Seven TVs and nothing on

An employee of a shipping company must pay his employer nearly $35,000 for his involvement in the theft of television sets

Wayne Spence was a dock person for Canadian Freightways in Calgary. He usually worked the 3 a.m. to noon shift, which had little supervision. He offloaded trailers from big shipments and reloaded the freight for local delivery.

Missing television sets

In October 2005, a shipment of Samsung sets was found to be short 20 units. Canadian Freightways had to pay more than $40,000 for the sets and another $8,000 for an investigation. In November 2006, 21 Hitachi sets went missing at the Calgary location, totalling more than $43,000. The company spent almost $20,000 investigating this loss. In December 2006, a shipment of generators out of the Calgary location was also found to be missing two units.

An anonymous source called police in December 2006, saying a Canadian Freightways employee was involved in the theft. The next month, the company itself received a call from one of Spence’s neighbours saying he saw several company crates being taken in and out of Spence’s house. This was corroborated by another neighbour, who saw seven television-sized boxes in his truck.

TVs found in worker’s home

Police obtained a search warrant and went to Spence’s house on Jan. 25, 2007. They found three Hitachi sets and one Samsung set, all matching the shipments of 2005 and 2006. Two of the sets were still packaged in crates in Spence’s garage, alongside a generator which matched the one stolen. Confirming the items were all Canadian Freightways property, the police charged Spence with theft and possession of stolen property.

Spence was convicted in January 2008 of unlawfully possessing items he knew were obtained through the commission of an offence.

Spence claimed a co-worker told him of a damaged repossessed Hitachi television and Spence agreed to buy it. He said the same co-worker also sold him three more televisions and a generator from an auction of damaged goods, and these were the items police found at his residence. Though he pled guilty to possession of stolen property, he claimed he didn’t know the items were stolen. He knew the Samsung set was Canadian Freightways property and the co-worker had been under suspicion and suspended after the 2005 theft, but he said he thought it had been obtained legitimately. He also denied being involved in the theft, didn’t know the Hitachi sets were company property until the police showed up and said the boxes his neighbours saw were renovation materials.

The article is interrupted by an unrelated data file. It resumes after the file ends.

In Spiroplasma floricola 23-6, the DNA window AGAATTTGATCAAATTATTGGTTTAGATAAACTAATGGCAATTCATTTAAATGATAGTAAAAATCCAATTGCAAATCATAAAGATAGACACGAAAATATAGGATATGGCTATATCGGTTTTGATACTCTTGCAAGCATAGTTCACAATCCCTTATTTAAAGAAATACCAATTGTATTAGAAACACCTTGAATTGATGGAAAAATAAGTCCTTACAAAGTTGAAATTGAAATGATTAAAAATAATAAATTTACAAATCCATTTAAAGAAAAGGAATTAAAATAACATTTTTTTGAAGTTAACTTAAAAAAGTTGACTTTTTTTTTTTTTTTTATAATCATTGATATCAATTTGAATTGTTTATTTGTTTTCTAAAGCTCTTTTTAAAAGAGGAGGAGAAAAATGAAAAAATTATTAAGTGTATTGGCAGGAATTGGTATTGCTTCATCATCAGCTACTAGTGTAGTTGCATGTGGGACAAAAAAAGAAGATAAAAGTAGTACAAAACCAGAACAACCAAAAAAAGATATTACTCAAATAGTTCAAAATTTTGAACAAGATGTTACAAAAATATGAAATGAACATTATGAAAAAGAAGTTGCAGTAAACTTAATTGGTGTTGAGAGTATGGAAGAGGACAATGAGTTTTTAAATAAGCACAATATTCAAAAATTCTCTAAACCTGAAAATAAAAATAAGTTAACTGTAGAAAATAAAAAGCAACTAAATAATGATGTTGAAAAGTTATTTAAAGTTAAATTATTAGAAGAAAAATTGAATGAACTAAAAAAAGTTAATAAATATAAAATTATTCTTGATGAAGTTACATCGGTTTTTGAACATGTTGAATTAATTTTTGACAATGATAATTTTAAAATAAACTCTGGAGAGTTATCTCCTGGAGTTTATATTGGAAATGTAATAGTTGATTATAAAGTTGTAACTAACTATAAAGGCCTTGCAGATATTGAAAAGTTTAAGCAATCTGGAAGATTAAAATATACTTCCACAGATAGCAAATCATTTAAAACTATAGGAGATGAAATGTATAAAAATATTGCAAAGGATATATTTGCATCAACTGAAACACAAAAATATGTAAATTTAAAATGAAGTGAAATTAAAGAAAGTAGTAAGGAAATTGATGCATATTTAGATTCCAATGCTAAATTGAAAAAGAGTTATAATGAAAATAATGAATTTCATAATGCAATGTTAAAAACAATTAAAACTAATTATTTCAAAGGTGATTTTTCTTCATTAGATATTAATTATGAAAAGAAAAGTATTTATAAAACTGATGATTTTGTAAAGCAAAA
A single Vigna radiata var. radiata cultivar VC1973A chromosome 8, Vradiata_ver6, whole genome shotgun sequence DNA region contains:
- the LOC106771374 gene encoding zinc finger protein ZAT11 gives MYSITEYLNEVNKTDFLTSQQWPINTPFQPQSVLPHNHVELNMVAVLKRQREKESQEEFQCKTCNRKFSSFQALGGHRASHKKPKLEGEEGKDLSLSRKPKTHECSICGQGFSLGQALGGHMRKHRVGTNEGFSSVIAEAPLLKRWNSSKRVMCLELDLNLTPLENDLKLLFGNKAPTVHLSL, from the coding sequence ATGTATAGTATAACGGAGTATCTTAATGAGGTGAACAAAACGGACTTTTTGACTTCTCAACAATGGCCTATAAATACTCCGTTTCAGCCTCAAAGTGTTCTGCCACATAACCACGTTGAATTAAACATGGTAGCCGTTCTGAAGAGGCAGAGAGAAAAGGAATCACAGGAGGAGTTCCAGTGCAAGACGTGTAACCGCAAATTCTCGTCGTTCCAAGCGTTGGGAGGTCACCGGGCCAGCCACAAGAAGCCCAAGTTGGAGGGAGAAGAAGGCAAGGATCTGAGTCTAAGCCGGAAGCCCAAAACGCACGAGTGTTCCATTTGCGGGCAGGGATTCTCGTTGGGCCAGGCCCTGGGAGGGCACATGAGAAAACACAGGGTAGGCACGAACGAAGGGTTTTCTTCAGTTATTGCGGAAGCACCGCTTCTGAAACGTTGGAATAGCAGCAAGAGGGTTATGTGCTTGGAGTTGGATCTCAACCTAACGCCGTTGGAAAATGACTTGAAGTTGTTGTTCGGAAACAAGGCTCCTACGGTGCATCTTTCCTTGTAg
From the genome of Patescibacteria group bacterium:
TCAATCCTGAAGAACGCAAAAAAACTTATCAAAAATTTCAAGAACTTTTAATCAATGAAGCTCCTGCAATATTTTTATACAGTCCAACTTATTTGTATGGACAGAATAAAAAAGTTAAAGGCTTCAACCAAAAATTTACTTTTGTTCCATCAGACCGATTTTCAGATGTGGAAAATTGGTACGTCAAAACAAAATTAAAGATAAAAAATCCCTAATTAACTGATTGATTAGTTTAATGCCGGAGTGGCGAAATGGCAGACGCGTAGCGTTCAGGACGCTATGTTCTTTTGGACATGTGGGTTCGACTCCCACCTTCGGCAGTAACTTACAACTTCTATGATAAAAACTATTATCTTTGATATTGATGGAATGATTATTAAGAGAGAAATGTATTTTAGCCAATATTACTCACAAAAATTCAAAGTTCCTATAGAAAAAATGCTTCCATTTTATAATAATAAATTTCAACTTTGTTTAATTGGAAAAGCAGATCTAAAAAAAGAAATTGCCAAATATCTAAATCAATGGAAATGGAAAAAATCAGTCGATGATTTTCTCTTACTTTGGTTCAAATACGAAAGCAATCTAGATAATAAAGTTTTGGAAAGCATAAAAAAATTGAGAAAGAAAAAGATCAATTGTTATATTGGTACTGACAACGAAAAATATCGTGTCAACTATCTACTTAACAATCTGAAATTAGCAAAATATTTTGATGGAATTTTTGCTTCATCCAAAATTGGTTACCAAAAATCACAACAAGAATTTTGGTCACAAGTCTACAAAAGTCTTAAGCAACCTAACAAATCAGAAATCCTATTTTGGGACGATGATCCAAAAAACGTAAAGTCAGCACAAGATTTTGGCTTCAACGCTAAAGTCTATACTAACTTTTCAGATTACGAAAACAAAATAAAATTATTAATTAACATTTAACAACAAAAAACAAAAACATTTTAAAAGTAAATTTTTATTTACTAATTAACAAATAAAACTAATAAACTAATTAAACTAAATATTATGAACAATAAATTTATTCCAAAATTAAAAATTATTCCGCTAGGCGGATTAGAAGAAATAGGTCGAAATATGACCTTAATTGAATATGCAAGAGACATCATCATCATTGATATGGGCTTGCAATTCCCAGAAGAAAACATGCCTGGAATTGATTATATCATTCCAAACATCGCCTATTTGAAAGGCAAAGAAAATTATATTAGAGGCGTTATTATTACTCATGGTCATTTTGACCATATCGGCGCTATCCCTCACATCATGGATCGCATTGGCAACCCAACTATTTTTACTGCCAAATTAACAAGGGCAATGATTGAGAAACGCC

Canadian Freightways filed a grievance seeking damages for theft of company property or, alternatively, damages for him not living up to his duty as an employee to inform it of the items he knew were its property.

The arbitrator found it unlikely Spence didn’t know the televisions and generator were his employer’s property. He was aware of the thefts because of the company’s investigations and all of the shipments were in the Calgary yard at some point during his shifts. His claim they were from an auction of damaged goods also didn’t ring true, as two sets and the generator were still packed up in their crates. He also pled guilty to possession of his employer’s property that he knew was obtained through the commission of an offence.

“These facts lead me to the inescapable conclusion that Spence knew these goods came from a shipment of the employer and was stolen property,” the arbitrator said.

The arbitrator also found Spence’s claim the seven packages his neighbour saw in his truck were renovation materials to be unlikely, since he was seen taking some away from his house as well. Without a credible explanation and given the police found four of the sets in his house, the arbitrator ruled these packages were television sets stolen from Canadian Freightways and he had distributed the other three.

Worker breached duty to employer

However, though Spence was in possession of some of the stolen items, there wasn’t sufficient evidence to determine he stole all 41 missing sets. The arbitrator found he was on the hook for the seven Hitachi sets and the generator, whether he actually stole them or not.

“It matters not whether he stole the goods or came into possession of them from the thief,” the arbitrator said. “His conduct was dishonest and a breach of trust and his duty of fidelity to his employer.”

Though he had one set from the 2005 theft of Samsung televisions, the arbitrator found there wasn’t enough evidence to prove Spence’s involvement. However, his possession of seven Hitachi sets was enough to prove his involvement with the 2006 theft and as a result he was on the hook for the investigation costs, which were $19,961.39, plus more than $9,000 Canadian Freightways lost from the theft of the Hitachi sets.

Spence was ordered to pay Canadian Freightways total compensatory damages of $29,285.52 plus $5,000 in punitive damages for his “reprehensible conduct, dishonesty and breach of his duty of fidelity.”

At the time of the hearing, Spence was still employed with Canadian Freightways.

For more information see:

T.F.I. Transport 7 L.P., Transforce Administration Inc. and 4186937 Canada Inc, doing business as Canadian Freightways v. Wayne Bruce Spence (Apr. 25, 2008), David G. Tattensor — Arbitrator (Can. Arb. Bd.).

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